To understand how a team of UX should work, I give you the example of a Buddhist parable.
Once upon a time, there lived six blind men in a village. One day the villagers told them, “Hey, there is an elephant in the village today.”
They had no idea what an elephant is. They decided, “Even though we would not be able to see it, let us go and feel it anyway.” All of them went where the elephant was. Everyone of them touched the elephant.
“Hey, the elephant is a pillar,” said the first man who touched his leg.
“Oh, no! it is like a rope,” said the second man who touched the tail.
“Oh, no! it is like a thick branch of a tree,” said the third man who touched the trunk of the elephant.
“It is like a big hand fan” said the fourth man who touched the ear of the elephant.
“It is like a huge wall,” said the fifth man who touched the belly of the elephant.
“It is like a solid pipe,” Said the sixth man who touched the tusk of the elephant.
They began to argue about the elephant and everyone of them insisted that he was right. It looked like they were getting agitated. A wise man was passing by and he saw this. He stopped and asked them, “What is the matter?” They said, “We cannot agree to what the elephant is like.” Each one of them told what he thought the elephant was like. The wise man calmly explained to them, “All of you are right. The reason every one of you is telling it differently because each one of you touched the different part of the elephant. So, actually the elephant has all those features what you all said.”
“Oh!” everyone said. There was no more fight. They felt happy that they were all right.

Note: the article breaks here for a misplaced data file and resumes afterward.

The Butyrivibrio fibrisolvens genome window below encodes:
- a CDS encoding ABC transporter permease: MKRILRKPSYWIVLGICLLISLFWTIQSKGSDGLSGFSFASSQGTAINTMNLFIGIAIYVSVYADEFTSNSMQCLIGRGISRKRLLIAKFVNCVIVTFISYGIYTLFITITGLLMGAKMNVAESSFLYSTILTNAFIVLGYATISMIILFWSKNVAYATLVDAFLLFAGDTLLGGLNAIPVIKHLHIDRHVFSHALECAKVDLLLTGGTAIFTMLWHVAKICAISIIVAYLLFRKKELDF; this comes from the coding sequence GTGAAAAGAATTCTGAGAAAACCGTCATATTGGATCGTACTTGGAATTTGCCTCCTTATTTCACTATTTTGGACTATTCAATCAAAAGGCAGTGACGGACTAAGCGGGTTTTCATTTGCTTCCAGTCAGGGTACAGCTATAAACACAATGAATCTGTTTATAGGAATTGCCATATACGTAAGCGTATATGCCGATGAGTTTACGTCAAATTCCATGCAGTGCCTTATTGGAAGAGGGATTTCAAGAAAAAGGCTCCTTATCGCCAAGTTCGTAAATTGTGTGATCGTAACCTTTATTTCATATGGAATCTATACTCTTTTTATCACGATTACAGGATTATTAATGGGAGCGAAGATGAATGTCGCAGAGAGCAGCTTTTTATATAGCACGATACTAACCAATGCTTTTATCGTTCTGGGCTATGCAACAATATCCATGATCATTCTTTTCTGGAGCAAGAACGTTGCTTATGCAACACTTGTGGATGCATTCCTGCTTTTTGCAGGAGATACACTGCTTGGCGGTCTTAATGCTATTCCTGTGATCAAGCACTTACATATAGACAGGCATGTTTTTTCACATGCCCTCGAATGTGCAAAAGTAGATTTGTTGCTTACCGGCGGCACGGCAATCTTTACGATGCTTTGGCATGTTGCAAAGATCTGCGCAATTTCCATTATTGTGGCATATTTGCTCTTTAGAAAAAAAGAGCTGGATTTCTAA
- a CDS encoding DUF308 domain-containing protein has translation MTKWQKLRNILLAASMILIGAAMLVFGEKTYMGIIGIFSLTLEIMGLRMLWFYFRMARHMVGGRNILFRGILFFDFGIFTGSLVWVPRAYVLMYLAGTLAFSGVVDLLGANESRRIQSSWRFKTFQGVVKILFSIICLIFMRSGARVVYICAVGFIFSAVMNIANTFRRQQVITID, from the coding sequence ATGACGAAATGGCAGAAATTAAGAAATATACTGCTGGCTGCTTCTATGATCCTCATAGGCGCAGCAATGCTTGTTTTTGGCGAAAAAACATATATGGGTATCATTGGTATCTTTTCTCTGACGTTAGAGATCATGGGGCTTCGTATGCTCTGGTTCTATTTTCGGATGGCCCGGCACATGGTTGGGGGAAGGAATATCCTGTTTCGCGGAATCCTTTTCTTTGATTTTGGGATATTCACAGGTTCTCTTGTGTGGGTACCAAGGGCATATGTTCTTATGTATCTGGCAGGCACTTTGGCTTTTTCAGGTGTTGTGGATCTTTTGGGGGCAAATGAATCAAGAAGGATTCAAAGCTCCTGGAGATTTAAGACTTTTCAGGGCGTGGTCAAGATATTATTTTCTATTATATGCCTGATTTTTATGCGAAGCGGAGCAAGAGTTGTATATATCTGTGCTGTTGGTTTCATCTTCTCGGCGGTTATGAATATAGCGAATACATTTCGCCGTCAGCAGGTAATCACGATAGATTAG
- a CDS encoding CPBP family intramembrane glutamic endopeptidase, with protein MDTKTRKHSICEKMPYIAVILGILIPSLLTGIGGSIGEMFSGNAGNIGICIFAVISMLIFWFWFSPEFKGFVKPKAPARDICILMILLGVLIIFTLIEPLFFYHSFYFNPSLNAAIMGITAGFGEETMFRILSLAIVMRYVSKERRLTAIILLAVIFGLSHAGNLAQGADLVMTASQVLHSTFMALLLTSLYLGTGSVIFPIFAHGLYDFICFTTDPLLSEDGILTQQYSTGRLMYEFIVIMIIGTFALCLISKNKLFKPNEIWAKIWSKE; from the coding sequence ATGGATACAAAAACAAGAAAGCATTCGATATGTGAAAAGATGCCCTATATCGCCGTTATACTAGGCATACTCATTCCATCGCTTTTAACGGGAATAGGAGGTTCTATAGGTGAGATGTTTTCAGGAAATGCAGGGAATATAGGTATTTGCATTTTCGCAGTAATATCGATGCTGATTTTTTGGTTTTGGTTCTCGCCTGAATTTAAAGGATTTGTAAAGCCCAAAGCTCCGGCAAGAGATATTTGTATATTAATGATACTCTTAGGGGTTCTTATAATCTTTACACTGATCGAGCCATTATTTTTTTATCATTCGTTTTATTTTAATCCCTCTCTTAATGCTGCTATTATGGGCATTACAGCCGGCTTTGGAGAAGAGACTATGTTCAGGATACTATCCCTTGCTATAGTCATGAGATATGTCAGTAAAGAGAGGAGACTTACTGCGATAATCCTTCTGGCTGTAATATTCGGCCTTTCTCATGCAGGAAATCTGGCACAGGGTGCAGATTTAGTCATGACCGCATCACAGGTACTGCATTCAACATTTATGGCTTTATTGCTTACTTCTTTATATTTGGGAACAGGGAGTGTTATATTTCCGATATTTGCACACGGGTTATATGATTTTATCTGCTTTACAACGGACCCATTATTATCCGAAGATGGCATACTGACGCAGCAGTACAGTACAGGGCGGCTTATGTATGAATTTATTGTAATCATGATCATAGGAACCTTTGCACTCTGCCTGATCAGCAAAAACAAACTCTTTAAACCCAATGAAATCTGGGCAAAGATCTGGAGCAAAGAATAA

The moral of the story is that there may be some truth to what someone says. Sometimes we can see that truth and sometimes not because they may have different perspective which we may not agree too. So, rather than arguing like the blind men, we should say, “Maybe you have your reasons.” This way we don’t get in arguments. In Jainism, it is explained that truth can be stated in seven different ways. So, you can see how broad our religion is. It teaches us to be tolerant towards others for their viewpoints. This allows us to live in harmony with the people of different thinking. This is known as the Syadvada, Anekantvad, or the theory of Manifold Predictions“
The concept behind this parable is that it is necessary to have a clear end point despite having different points of view.
Each of those teams is like one of those blind men. Each does an amazing job at studying and analyzing its trunk or leg, but none can see the elephant. The result is a disjointed, expensive collection of partial answers, and a glaring lack of insight.
Because these two teams may not know that the other exists. Or they aren’t encouraged by their organization to communicate. Or they don’t share enough common cultural references and vocabulary to have a reasonable dialogue, even if they wanted to. So synthesis doesn’t happen, the opportunity for game-changing insight is missed, and products and services continue to suck.
But we can create conditions that get those blind men talking together. Consciously exploring and addressing the following four themes—balance, cadence, conversation, and perspective—may help researchers and designers solve the problems all that precious (and expensive) user research uncovers—even when their organizations aren’t on board.